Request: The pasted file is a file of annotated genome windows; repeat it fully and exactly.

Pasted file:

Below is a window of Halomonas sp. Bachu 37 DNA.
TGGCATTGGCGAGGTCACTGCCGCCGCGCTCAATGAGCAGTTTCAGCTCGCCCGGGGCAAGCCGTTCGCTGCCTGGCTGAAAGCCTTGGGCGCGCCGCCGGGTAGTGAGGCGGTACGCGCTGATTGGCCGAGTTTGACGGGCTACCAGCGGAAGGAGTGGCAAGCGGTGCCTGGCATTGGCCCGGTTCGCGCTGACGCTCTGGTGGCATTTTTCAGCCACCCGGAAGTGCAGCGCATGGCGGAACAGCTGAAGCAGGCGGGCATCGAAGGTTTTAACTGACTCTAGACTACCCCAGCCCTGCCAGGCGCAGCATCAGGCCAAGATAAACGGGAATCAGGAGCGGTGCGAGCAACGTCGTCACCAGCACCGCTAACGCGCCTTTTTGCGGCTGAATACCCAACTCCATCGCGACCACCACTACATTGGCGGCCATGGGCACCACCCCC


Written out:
Below is a window of Halomonas sp. Bachu 37 DNA.
TGGCATTGGCGAGGTCACTGCCGCCGCGCTCAATGAGCAGTTTCAGCTCGCCCGGGGCAAGCCGTTCGCTGCCTGGCTGAAAGCCTTGGGCGCGCCGCCGGGTAGTGAGGCGGTACGCGCTGATTGGCCGAGTTTGACGGGCTACCAGCGGAAGGAGTGGCAAGCGGTGCCTGGCATTGGCCCGGTTCGCGCTGACGCTCTGGTGGCATTTTTCAGCCACCCGGAAGTGCAGCGCATGGCGGAACAGCTGAAGCAGGCGGGCATCGAAGGTTTTAACTGACTCTAGACTACCCCAGCCCTGCCAGGCGCAGCATCAGGCCAAGATAAACGGGAATCAGGAGCGGTGCGAGCAACGTCGTCACCAGCACCGCTAACGCGCCTTTTTGCGGCTGAATACCCAACTCCATCGCGACCACCACTACATTGGCGGCCATGGGCACCACCCCC